John William OLDHAM
Rank: Private
Number: 11870
Unit: 1/4th Battalion King’s Own (Royal Lancaster) Regiment
Date of Death: 27 September 1917
Age: 27
Cemetery: Mendinghem Military Cemetery, Poperinghe, Belgium

John was the eldest child of the family which is recorded in the 1901 Census as living in a four room home at 37 Brook Street, South Reddish. He was named after his father, then aged 39, and working as a doubler in a cotton mill. His mother was 34 year old Violetta and her mother, Sarah Bruckshaw, lived with them. John's entry on the Census form records him as John Willie and it is probable that he was known as Willie, to distinguish him from his father. His younger siblings were Mary (then 7), Samuel (3) and Emmy (1).

When Willie left school he also went to work in the cotton industry and, in due course, became a doubler. When war was declared in August 1914, he was working for J & G Walthew Ltd, which had a mill in Stockport. He is commemorated in the Company's entry in the Manchester City Battalions Book of Honour (page 509). He joined up on 2 September 1914 and went overseas on 17 July 1915.

At the beginning of September 1917, Willie's unit was in reserve at Bonningues in northern France. The Battalion War Diary notes that, on the 1st, the finals of the Inter-Company Football competition were played, with the Headquarters team beating "C" Company by 3 goals to nil. Subsequent days were spent in training for the forthcoming attack. This comparatively quiet time came to an end on the 14th, when the battalion moved to an area north of Ypres.

On the 19th, they moved forward, taking over a section of the front line. The Battle of Passchendaele had been going on since 31 July and progress had been slow and at great cost. The front line at this point was just a collection of shell holes. During the night, the Battalion took up its final assault position. At 5.40am, the whistles blew and the men clambered out of the holes and started to advance through deep mud. In spite of stubborn opposition, the leading troops reached their first objective. After a slight pause to re-group, they continued to advance, but sustained heavy casualties from enemy fire from one side. A battalion of the North Lancashire Regiment then came up to support them and leap-frogged the Lancasters to capture more ground. Both battalions then stopped at a captured German trench known as Schuler Galleries and prepared for a counter attack. Losses amongst both Battalions meant that the most senior officer was only a captain. Capt. Proctor assumed command and they held this line all day, in spite on an intense enemy bombardment and fire from both flanks. 57 men had been killed during the day, including two from the Stockport area - Harry Pownall and Leonard Truran.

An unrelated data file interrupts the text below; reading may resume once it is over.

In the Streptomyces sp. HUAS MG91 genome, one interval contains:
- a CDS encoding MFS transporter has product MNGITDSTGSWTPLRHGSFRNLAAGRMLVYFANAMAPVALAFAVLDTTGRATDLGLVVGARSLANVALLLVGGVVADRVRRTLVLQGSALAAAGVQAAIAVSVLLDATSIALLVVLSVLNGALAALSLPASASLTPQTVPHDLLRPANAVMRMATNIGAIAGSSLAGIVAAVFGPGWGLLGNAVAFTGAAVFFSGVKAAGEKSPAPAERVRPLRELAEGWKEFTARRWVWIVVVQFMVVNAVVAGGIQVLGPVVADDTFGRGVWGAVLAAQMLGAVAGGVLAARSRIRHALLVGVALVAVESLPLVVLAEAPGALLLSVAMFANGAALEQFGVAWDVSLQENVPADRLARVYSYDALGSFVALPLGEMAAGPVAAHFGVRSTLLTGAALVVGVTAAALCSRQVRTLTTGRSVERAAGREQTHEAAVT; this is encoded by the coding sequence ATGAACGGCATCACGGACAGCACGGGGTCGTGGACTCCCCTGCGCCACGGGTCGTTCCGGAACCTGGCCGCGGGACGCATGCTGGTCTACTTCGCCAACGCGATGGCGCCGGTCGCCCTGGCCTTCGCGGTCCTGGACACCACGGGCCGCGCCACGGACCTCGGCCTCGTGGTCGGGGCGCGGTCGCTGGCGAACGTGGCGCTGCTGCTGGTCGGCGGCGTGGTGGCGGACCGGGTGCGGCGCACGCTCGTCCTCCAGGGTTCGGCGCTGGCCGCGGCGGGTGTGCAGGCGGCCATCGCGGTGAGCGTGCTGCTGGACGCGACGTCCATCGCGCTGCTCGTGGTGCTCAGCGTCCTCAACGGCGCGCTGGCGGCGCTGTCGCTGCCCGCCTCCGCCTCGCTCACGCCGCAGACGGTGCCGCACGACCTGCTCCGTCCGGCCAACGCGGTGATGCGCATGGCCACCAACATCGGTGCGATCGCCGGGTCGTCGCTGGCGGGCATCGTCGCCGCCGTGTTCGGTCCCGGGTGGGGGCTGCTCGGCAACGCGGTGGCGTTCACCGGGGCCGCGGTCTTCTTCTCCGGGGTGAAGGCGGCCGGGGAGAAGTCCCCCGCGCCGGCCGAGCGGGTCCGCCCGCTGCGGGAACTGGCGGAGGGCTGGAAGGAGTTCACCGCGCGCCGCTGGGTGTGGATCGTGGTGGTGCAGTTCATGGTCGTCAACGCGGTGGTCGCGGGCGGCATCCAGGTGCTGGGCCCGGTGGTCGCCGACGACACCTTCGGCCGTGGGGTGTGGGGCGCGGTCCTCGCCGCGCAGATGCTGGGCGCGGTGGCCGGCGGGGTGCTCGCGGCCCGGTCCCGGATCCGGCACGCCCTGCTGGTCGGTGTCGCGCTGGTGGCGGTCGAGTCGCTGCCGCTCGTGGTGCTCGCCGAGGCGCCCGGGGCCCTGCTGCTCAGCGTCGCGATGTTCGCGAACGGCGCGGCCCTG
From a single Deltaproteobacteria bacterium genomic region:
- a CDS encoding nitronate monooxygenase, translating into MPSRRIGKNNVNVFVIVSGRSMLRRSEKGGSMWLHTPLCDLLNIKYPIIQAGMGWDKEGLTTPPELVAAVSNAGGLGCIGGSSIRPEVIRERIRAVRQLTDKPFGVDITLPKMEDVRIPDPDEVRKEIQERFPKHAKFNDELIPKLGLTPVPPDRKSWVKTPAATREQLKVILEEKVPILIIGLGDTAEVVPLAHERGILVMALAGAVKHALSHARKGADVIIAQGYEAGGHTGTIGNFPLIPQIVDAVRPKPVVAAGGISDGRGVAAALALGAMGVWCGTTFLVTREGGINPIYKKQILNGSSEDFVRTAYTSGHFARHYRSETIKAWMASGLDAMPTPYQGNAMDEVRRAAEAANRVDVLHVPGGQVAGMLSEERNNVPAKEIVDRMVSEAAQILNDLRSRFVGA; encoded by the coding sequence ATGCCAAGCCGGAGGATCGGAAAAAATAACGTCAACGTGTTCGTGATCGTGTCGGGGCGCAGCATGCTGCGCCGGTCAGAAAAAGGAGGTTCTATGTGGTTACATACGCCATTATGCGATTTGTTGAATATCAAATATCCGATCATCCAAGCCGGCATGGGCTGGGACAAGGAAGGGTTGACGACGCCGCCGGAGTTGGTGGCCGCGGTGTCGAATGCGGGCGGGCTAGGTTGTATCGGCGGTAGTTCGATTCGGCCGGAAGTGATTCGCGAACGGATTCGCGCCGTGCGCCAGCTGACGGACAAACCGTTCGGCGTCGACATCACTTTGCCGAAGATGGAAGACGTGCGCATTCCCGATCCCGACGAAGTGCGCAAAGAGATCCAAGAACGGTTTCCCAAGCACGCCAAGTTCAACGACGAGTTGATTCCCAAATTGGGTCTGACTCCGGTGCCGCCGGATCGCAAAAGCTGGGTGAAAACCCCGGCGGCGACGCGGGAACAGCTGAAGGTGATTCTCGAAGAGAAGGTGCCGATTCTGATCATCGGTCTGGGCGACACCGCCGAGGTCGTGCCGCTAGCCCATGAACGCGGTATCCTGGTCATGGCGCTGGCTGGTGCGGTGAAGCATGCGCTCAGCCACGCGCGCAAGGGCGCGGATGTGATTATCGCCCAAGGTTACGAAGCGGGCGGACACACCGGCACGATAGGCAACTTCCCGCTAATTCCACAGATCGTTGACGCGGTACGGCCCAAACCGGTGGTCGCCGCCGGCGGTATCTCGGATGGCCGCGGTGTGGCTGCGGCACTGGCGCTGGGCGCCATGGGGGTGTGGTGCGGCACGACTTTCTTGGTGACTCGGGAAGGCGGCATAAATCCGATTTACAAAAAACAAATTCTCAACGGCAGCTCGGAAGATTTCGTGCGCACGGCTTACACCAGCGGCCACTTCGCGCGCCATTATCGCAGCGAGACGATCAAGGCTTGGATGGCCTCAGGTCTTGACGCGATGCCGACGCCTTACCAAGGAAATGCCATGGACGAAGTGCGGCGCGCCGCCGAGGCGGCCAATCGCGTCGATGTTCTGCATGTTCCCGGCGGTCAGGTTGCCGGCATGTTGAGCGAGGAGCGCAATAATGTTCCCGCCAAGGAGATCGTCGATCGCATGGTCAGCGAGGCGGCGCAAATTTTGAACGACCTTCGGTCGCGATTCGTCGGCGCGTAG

Over the next three days, the men in the front line were subjected to heavy artillery bombardments and an infantry attack was expected, but it failed to materialise and on the 24th , the King's Own was relived from the front line. Some time over these recent days, Willie was badly wounded. He was evacuated to one of the Casualty Clearing Stations a few miles away at Poperinghe. Military surgeons at one of these mobile hospitals would have tried to save his life but without success.

The local newspaper published an "In Memoriam" notice from the family, by then living at 13 Bangor Street, South Reddish. It mentioned that his brother, Sam, was serving "somewhere in France" as was his "true Pal", J Mantle. His "sweetheart", Bertha lived at 4 Chester Street in the Chestergate area of town. Mention was also made of Aunt Emma, 79 New Zealand Road and Uncle Samuel, Clarendon Street.

His brother was actually serving in Belgium, not France, at the time and news would come less than two weeks later that Sam had been killed.

(NB: Original research into Battalion activities by John Hartley for the Cheadle & Gatley War Memorials website)

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